News & Events

Seeking lower-cost care

Caritas hospitals could carve niche under new owner

By Steven Syre and Robert Gavin, Globe Staff  |  March 30, 2010

The New York private equity firm that last week struck a deal to buy Caritas Christi Health Care could build the chain of six Catholic community hospitals into a competitive lower-cost provider of medical services in Massachusetts, touting it as a profitable national business model in the age of health care reform, analysts say.

Cerberus Capital Management plans to invest $830 million to acquire Caritas Christi and turn the charity into a for-profit venture. The investment, which includes money to reduce debt and invest in renovations and upgrades, would appear to be a steep price for the Caritas business as it exists today.

But the hospitals could emerge as an attractive lower-cost alternative to Boston’s big teaching hospitals as health care reform moves forward soon in Massachusetts and later across the country. And, as reforms aimed at controlling costs take effect, an increasing number of health insurance policies may well offer patients a choice: Go to a famous teaching hospital and pay more or go elsewhere and spend less.

That could drive additional business to the Caritas network and make it more profitable.

“Caritas is completely committed to pay ment reform,’’ said Ralph de la Torre, Caritas’s chief executive. “A vast majority of our hospitals are on the low end of pay, and we made a profit last year. We are going to lower costs in Massachusetts.’’

If the ambitious plan works, it could eventually mean a sizable payoff for Cerberus and its investors, said Howard Anderson, senior lecturer at MIT’s Sloan School of Management. With a successful health care business, Cerberus could cash out by taking the company public and selling stock to investors, or by selling the chain to another for-profit health care firm.

But don’t expect Cerberus to exit quickly, said Anderson. Caritas would provide the classroom for the buyout firm as it learns the health care business, develops a financial model for hospitals, and builds a reputation that would allow the firm to make other acquisitions. That would take time, Anderson said, and require Cerberus to maintain good relations with employees, communities, and political leaders.

“This is not a one-off. They won’t be trying to wring every ounce of profit out of it,’’ Anderson said. “Caritas becomes the template for elsewhere, and if it works, they can expand it.’’

Massachusetts has a three-year headstart on the nation in expanding health care coverage and appears to be leading the country again in its attempt to tackle rapidly rising costs. Governor Deval Patrick favors a so-called global payment system in which health care providers are paid fixed amounts of money to care for patients rather fees for individual medical services.

Caritas, which also includes a physicians network, could become a new cost-conscious option for more patients under such a system.

“They seem very interested in working with us on what we’re trying to do,’’ Patrick said of Caritas and de la Torre.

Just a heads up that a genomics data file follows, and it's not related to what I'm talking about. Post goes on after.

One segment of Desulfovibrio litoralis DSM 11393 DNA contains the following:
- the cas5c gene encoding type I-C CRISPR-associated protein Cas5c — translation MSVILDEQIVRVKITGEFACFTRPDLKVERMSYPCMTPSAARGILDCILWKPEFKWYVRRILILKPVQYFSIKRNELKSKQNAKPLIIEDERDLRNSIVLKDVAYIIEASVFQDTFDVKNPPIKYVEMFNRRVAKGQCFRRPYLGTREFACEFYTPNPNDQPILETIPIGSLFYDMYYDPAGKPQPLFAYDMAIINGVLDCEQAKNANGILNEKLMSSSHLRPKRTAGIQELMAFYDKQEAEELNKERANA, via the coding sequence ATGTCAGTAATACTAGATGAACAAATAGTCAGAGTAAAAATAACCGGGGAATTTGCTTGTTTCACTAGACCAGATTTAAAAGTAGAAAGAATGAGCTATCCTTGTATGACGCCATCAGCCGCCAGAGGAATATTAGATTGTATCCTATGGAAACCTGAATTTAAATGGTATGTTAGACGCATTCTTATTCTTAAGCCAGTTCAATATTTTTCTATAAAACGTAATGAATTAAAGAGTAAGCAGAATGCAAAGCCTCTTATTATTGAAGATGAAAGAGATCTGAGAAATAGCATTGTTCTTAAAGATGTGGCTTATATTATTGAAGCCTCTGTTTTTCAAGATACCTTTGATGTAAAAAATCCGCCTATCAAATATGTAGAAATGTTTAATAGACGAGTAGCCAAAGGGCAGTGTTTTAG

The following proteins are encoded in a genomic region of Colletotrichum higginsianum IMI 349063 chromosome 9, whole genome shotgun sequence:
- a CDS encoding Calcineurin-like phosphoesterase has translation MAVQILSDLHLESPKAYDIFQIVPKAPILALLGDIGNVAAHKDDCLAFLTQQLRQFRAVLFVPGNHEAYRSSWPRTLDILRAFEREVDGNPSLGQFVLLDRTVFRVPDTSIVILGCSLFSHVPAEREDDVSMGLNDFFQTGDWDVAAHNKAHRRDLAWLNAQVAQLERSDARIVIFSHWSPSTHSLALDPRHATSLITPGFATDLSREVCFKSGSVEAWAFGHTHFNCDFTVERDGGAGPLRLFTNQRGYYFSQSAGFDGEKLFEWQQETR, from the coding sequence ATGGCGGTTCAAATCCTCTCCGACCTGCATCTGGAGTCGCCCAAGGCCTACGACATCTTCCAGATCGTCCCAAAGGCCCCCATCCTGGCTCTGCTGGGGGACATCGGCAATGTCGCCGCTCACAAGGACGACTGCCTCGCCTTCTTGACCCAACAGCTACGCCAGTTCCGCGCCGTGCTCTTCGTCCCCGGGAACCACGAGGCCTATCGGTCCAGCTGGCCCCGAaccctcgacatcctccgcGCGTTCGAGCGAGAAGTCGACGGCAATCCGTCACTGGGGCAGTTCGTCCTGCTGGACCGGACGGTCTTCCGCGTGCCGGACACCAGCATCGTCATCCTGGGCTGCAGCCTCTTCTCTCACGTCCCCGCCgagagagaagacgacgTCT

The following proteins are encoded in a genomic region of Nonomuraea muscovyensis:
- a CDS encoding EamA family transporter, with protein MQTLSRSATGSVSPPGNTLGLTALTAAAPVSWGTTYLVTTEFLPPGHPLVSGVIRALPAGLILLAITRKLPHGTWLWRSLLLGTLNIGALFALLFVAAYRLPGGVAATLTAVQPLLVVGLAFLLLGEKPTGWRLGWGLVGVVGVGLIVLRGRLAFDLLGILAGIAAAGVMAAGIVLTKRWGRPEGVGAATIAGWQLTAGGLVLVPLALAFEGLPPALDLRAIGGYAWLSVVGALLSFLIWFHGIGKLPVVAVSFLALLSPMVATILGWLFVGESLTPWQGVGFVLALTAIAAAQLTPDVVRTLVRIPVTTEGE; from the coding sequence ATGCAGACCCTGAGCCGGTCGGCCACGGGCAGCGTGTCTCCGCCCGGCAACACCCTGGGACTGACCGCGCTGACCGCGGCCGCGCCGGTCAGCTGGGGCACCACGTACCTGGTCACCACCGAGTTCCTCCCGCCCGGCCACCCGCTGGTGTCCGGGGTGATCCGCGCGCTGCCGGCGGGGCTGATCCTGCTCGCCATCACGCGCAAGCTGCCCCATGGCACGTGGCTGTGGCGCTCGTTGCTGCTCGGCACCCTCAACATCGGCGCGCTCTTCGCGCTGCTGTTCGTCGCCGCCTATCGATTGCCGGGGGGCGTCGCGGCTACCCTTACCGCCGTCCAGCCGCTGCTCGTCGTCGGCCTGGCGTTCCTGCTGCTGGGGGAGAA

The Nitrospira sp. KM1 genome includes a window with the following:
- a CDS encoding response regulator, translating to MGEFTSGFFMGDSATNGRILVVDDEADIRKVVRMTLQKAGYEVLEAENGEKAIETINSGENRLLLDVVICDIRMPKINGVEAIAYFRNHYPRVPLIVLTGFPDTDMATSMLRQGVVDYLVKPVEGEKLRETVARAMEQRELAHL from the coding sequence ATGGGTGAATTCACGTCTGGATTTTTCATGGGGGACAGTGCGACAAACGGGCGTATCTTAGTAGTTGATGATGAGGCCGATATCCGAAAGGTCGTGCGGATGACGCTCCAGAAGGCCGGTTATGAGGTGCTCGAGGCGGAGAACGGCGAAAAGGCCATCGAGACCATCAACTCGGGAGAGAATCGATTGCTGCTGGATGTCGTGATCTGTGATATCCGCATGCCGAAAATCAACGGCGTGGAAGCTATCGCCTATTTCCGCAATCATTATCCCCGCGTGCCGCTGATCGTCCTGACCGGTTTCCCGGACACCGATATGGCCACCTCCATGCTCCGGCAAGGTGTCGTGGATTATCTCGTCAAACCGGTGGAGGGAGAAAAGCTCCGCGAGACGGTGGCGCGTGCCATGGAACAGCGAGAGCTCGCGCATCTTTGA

As health care reform evolves, analysts say, some patients will still spend what it takes to receive care at prestigious Boston teaching hospitals, such as Massachusetts General Hospital and Brigham and Women’s. But others will choose the more affordable option, said Andrew Dreyfus, an executive vice president at Blue Cross and Blue Shield of Massachusetts.

“If you go to a big academic medical center, you might pay $1,000, but if you go to a low-cost hospital you pay $100,’’ said Dreyfus. “These kinds of [global payment] products are going to become more common in the market, so health plans can offer employers something that doesn’t look like a 15 percent [annual premium] increase. Caritas will be able to capitalize on that situation.’’

For many common procedures, such as childbirth, there’s no evidence that Caritas doesn’t do it as well as Massachusetts General, said Jonathan Gruber, a Massachusetts Institute of Technology professor who specializes in health care economics. “It’s a good bet for the Cerberus guys,’’ Gruber said. “It’s pretty likely people would be willing to pay less, even if it means restricting their choices.’’

For investors like Cerberus, Massachusetts is an ideal place to experiment with a health care model that can profit in more cost-conscious times. The exceptionally high cost of health care in Massachusetts would also make any lower-cost operation stand out, analysts say.

“They knew what they were doing when they came to Massachusetts,’’ said Marc Bard, a health care specialist at Navigant Consulting. “You have some of the highest-cost producers dominating the market, so there’s a real opportunity to capture that second tier of the market. I think they’re using this as a prototype and essentially saying, if it can work here we can certainly make it work in Cleveland or Chattanooga.’’

Liz Kowalczyk of the Globe staff contributed to this report. Steven Syre can be reached at; Robert Gavin at